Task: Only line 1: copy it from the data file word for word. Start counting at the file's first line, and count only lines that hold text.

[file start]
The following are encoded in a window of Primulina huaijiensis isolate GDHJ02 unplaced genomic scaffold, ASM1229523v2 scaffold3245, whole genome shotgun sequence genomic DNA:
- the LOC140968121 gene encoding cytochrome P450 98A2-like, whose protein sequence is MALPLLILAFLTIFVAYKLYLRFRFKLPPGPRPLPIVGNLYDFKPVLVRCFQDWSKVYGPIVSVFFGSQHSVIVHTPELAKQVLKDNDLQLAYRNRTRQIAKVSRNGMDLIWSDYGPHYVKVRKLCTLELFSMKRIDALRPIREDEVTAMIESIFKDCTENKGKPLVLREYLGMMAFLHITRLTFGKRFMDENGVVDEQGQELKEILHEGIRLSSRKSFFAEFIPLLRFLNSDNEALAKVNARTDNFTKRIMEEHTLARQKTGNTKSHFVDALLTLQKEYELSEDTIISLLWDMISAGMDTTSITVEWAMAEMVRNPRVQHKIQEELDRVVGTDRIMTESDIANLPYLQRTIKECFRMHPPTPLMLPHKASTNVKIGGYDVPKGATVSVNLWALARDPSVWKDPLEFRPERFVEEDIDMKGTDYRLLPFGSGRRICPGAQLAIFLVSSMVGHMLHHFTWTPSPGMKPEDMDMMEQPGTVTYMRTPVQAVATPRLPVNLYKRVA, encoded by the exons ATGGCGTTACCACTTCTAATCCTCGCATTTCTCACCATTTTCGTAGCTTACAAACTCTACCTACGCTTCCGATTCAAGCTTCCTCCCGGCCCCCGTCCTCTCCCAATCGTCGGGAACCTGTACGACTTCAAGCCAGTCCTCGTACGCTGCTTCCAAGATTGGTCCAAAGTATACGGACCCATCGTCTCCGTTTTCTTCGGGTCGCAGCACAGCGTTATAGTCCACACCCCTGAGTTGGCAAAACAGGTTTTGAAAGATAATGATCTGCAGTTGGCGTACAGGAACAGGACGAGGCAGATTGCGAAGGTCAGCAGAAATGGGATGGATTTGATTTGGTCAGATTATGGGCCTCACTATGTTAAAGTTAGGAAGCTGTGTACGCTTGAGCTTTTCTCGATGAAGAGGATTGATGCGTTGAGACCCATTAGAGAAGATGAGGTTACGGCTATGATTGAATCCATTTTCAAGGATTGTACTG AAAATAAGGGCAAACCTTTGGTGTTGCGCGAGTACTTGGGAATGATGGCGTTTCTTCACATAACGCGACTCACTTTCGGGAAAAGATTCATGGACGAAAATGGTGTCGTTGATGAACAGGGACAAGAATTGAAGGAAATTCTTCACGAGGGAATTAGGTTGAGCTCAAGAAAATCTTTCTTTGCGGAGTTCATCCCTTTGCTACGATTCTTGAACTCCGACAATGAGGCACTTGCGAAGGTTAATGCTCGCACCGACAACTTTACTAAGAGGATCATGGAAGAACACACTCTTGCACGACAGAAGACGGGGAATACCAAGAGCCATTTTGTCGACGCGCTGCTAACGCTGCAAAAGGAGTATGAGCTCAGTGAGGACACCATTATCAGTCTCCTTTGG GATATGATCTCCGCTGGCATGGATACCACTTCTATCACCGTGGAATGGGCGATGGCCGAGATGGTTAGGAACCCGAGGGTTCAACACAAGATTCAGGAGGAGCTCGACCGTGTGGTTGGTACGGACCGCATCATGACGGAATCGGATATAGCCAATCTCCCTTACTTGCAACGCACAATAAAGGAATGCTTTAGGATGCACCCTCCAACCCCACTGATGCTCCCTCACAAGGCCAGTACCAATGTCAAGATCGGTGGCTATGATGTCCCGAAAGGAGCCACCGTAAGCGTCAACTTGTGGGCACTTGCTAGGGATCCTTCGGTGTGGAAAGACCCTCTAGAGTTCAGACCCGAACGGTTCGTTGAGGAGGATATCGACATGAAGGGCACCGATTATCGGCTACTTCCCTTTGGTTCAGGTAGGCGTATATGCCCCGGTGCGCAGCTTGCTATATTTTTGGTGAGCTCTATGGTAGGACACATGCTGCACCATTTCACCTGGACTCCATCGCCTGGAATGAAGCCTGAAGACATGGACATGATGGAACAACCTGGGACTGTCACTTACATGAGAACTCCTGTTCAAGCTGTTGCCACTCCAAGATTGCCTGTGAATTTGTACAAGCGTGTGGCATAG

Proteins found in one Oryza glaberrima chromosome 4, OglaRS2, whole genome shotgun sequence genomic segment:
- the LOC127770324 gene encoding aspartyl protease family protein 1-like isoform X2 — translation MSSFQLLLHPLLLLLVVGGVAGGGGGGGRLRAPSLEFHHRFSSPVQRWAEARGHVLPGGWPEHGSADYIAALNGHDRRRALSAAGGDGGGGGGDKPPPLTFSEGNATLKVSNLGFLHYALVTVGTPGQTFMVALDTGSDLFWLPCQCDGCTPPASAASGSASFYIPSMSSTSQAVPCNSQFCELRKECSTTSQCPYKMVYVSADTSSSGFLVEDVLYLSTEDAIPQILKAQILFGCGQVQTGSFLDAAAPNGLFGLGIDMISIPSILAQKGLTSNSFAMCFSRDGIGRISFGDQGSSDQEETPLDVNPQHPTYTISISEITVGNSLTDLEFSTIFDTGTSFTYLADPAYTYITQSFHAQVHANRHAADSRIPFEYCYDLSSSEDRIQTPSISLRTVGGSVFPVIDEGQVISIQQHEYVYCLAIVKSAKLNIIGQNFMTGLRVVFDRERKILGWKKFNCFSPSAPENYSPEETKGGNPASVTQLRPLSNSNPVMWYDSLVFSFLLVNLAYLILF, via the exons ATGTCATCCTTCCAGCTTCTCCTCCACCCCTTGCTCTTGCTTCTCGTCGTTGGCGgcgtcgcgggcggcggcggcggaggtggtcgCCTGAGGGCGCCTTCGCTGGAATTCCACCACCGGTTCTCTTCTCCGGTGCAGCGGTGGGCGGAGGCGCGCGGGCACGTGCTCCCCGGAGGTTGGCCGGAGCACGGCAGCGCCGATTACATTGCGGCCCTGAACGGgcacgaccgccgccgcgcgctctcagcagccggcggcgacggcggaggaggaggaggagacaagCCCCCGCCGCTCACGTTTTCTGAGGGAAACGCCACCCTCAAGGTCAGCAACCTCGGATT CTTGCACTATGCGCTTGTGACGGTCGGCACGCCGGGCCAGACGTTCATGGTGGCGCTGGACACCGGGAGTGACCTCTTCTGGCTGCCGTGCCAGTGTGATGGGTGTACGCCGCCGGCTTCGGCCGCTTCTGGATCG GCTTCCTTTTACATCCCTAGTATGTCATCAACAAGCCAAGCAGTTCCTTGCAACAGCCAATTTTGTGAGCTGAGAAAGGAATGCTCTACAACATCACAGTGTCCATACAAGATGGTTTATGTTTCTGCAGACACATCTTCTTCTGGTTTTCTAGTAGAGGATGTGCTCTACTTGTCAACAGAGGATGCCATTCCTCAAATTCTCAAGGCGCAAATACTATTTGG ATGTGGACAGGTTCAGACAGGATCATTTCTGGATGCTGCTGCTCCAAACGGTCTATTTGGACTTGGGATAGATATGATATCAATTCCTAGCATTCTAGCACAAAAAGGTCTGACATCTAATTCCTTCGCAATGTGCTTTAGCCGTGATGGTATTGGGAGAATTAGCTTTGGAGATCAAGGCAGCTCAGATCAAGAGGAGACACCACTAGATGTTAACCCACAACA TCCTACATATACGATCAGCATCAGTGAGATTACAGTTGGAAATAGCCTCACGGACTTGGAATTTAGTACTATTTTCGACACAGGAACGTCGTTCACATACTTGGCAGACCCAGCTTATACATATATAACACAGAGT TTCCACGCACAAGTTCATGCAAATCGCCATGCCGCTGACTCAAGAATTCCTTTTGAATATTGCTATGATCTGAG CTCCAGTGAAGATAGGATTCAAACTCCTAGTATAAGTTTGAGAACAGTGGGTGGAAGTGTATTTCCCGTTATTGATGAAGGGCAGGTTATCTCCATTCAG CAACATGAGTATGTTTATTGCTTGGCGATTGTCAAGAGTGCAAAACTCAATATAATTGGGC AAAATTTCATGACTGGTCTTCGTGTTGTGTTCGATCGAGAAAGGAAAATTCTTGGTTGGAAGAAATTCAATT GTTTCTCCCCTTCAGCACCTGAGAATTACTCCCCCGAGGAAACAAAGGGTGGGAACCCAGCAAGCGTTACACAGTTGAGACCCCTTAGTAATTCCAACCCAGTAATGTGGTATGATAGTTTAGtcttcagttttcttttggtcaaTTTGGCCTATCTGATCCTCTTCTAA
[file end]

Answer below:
The following are encoded in a window of Primulina huaijiensis isolate GDHJ02 unplaced genomic scaffold, ASM1229523v2 scaffold3245, whole genome shotgun sequence genomic DNA: